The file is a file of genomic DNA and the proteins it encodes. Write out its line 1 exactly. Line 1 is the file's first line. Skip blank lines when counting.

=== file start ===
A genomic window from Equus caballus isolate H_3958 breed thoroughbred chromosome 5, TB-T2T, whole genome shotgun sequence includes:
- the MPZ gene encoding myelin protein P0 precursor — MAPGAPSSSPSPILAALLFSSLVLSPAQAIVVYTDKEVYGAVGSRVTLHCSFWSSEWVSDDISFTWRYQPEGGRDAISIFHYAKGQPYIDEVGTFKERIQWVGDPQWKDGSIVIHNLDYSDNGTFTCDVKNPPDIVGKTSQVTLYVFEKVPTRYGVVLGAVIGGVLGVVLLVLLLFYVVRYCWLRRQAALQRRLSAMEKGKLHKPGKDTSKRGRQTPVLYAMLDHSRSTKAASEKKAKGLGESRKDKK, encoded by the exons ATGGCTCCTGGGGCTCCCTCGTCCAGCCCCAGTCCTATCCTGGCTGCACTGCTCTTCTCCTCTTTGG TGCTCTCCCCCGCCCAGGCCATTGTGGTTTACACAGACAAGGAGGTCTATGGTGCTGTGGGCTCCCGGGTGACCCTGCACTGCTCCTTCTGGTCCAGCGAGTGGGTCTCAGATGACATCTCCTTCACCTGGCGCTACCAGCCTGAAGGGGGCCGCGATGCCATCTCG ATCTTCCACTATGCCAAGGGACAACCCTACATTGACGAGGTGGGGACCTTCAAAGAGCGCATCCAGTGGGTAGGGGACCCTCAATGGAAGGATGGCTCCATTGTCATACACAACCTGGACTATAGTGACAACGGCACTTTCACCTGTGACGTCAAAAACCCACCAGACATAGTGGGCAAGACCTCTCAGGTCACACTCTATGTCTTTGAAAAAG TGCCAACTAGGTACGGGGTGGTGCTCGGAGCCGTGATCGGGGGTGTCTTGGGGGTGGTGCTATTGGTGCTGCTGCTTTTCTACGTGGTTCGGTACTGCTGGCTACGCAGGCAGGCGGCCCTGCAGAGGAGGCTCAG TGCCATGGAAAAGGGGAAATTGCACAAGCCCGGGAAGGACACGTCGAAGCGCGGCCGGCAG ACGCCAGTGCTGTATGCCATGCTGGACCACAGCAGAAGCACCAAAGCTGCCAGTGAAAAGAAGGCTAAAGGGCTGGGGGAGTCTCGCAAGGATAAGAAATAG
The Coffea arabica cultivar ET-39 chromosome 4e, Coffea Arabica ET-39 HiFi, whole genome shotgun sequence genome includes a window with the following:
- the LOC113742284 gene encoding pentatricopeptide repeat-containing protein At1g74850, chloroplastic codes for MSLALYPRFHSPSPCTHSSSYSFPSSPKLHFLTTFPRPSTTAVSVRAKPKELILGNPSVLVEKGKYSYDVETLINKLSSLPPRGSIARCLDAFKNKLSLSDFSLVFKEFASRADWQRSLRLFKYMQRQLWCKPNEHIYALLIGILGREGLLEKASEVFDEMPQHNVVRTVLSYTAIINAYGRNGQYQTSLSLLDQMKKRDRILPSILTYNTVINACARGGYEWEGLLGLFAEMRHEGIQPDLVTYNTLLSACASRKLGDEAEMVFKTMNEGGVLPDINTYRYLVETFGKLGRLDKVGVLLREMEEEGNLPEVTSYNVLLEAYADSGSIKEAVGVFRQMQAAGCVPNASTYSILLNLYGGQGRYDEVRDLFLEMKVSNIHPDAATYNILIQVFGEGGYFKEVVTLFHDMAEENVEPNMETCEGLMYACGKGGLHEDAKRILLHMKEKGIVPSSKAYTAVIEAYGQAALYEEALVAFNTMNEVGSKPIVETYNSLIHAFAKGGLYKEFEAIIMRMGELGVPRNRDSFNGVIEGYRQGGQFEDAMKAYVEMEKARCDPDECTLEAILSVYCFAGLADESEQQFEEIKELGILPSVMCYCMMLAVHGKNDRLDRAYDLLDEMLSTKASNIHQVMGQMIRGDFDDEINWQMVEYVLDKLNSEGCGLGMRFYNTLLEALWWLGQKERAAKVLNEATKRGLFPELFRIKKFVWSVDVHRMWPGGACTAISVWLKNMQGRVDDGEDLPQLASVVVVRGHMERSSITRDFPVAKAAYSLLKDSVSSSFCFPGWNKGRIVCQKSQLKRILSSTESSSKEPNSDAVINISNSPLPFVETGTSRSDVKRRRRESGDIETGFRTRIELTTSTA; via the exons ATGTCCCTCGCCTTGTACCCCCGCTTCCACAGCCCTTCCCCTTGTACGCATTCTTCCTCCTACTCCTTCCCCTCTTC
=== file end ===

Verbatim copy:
A genomic window from Equus caballus isolate H_3958 breed thoroughbred chromosome 5, TB-T2T, whole genome shotgun sequence includes: